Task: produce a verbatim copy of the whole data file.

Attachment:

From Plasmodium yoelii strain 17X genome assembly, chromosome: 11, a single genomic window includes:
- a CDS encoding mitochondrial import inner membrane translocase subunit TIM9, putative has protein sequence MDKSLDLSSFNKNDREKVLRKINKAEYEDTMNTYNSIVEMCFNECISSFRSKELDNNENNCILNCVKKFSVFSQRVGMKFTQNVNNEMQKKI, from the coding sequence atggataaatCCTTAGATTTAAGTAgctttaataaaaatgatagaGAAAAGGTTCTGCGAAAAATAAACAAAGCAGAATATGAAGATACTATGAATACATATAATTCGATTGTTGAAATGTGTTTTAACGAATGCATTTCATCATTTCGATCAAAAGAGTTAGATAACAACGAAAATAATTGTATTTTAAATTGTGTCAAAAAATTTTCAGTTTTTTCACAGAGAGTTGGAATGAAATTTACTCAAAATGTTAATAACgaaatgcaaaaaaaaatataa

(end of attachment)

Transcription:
From Plasmodium yoelii strain 17X genome assembly, chromosome: 11, a single genomic window includes:
- a CDS encoding mitochondrial import inner membrane translocase subunit TIM9, putative has protein sequence MDKSLDLSSFNKNDREKVLRKINKAEYEDTMNTYNSIVEMCFNECISSFRSKELDNNENNCILNCVKKFSVFSQRVGMKFTQNVNNEMQKKI, from the coding sequence atggataaatCCTTAGATTTAAGTAgctttaataaaaatgatagaGAAAAGGTTCTGCGAAAAATAAACAAAGCAGAATATGAAGATACTATGAATACATATAATTCGATTGTTGAAATGTGTTTTAACGAATGCATTTCATCATTTCGATCAAAAGAGTTAGATAACAACGAAAATAATTGTATTTTAAATTGTGTCAAAAAATTTTCAGTTTTTTCACAGAGAGTTGGAATGAAATTTACTCAAAATGTTAATAACgaaatgcaaaaaaaaatataa